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Chitty Chitty Bang Bang Fails to Sell at Auction

4:31 PM PDT on May 17, 2011

    The sellers had hoped that the full road-worthy Chitty Chitty Bang Bang, made by Ford Racing in 1968 for the eponymous film would reach at least $1,000,000. However, the bidding never got above $805,000 so the auction closed without a buyer. From the auction description:

    This is the car, nay, character, that has sparked the imaginations of countless children from the 1968 classic based on James Bond author Ian Fleming’s novel. This is the fully-functional road car purpose-built for principal shooting. Production designer Ken Adam stood firm in his belief that if the film was to be about a car, a real car would have to be built—not a mock-up. Along with Rowland Emmett, who had been assigned the task of creating a series of mad inventions to appear in the film, and the Ford racing team headed by Alan Mann, Adam set about building Chitty. No detail was spared in her creation. Built on a custom ladder frame chassis, many old world forms of car building were employed, and modern technology stepped in to create a vehicle which was both accurate enough to fool veteran and classic car experts, when held under the scrutiny of 70mm cinema cameras, and durable enough to withstand everything from driving in sand, cobbled streets and down staircases.

    The bonnet is crafted of polished aluminum; the boat deck is hand-crafted of red and white cedar built by boat builders in Buckinghamshire, and the array of brass fittings were obtained from Edwardian cars. Even the alloy dashboard plate is from a British World War I fighter plane! The car weighs approximately 2 tons and measures 17 ½ feet in length and is powered by a Ford 3 litre V-6 engine mated to an automatic transmission. Chitty rolled out of the workshop in June 1967 and was registered with the number plate “GEN 11” given to her by Ian Fleming in his novel (“GEN 11” had significance in that if you read the number ones as “i’s”, it spelled out the Latin word “Genii” meaning magical person or being). Due to the outlandish capabilities of Chitty, the studio built other non-driving, versions for various stunts including the flying scenes and sea-faring chase. This hero “close-up” car was used in all of the road-driving sequences and is the only car to bear the legitimate “GEN 11” registration plates (the other versions all bore “GEN 11”, but this was purely cosmetic). Chitty has been owned and meticulously maintained by Pierre Picton since the early 1970s. Pierre first became involved with Chitty during filming in England in 1967-68 when he was responsible for maintaining the car during production and for some “double” driving sequences. When filming was completed, Pierre transported and cared for Chitty as she toured promoting the film; a few years later he acquired her from the production company. Chitty remains, to this day, in excellent operational condition. In October of 2010, one of the famous 1964 Aston Martin DB5 cars used in the James Bond film Goldfinger sold for an astounding $4,500,000.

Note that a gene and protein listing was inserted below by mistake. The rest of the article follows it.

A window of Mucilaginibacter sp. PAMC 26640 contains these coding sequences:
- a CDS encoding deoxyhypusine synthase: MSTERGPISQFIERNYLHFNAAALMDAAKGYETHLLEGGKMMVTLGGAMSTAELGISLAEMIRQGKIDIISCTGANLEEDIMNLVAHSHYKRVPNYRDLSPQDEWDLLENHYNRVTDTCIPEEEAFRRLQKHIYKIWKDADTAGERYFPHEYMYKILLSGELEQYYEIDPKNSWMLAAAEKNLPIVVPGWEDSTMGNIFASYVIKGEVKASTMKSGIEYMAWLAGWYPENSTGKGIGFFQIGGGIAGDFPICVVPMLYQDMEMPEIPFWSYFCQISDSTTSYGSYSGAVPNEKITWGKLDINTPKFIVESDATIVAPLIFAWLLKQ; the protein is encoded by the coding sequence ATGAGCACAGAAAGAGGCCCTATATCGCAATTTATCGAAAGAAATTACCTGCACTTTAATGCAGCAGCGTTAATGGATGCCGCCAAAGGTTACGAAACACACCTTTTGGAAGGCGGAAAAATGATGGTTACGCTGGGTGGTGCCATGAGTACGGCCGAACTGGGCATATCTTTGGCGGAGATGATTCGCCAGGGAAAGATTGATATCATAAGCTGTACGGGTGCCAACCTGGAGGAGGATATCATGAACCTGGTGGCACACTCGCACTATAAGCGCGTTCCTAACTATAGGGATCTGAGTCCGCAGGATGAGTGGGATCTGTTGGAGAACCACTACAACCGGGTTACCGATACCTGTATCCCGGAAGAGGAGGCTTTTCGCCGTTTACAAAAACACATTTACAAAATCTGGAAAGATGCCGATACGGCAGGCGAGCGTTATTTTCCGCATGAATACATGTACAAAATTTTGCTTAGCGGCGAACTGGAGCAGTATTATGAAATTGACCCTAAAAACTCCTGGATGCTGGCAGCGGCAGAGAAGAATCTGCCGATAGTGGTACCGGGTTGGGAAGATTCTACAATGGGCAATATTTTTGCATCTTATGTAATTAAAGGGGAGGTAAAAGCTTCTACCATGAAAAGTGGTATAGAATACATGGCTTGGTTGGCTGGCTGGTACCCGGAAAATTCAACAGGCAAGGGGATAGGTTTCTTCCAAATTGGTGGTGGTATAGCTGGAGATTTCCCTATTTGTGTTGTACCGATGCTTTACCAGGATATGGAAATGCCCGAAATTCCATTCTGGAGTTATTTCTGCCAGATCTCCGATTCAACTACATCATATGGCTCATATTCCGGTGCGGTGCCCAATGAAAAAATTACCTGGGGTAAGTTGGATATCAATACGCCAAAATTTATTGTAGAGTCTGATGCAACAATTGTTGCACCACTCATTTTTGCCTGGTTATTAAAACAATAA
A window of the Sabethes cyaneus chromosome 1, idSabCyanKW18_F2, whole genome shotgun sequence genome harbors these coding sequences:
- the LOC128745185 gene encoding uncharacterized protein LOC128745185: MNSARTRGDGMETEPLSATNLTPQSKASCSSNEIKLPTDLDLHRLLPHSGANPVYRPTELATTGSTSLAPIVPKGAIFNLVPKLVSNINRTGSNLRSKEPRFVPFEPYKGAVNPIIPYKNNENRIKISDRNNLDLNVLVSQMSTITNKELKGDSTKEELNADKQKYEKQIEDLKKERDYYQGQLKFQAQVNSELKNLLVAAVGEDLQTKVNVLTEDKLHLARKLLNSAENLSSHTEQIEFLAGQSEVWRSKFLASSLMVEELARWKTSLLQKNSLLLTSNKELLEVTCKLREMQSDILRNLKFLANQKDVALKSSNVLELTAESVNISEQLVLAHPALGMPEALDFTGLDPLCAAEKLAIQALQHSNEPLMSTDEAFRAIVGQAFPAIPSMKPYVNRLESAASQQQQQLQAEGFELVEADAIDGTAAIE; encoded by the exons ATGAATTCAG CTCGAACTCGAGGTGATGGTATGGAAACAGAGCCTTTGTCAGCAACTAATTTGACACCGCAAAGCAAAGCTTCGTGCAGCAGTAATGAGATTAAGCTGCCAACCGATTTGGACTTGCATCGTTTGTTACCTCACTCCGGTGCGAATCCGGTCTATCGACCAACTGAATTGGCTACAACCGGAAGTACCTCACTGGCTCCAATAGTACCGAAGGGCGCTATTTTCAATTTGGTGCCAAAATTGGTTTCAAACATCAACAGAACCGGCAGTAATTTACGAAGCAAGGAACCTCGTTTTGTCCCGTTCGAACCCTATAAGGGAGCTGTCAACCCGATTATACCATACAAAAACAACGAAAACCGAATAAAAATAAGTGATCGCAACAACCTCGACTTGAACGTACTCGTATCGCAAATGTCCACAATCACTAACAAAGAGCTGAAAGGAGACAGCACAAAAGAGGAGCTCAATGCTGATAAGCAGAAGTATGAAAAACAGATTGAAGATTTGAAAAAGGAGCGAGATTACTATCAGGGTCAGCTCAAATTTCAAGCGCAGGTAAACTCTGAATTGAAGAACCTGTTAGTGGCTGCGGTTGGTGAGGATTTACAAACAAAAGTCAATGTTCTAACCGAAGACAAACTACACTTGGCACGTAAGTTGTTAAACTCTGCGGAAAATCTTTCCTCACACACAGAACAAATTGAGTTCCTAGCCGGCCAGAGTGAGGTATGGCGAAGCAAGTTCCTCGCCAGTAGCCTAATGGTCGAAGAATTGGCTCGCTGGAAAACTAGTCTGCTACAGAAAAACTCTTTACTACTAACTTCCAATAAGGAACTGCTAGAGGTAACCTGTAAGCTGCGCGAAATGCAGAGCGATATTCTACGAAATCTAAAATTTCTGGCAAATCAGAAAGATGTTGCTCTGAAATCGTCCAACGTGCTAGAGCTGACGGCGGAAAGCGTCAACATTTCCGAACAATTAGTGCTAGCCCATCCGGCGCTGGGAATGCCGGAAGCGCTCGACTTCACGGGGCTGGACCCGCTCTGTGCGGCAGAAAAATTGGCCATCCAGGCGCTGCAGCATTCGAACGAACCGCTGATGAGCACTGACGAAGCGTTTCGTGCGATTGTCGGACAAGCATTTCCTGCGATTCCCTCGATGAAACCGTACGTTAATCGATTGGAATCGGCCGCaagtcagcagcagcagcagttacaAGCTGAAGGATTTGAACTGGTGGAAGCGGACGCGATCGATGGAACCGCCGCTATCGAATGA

A truly once in a lifetime opportunity to acquire the most famous and magical car in cinema history.

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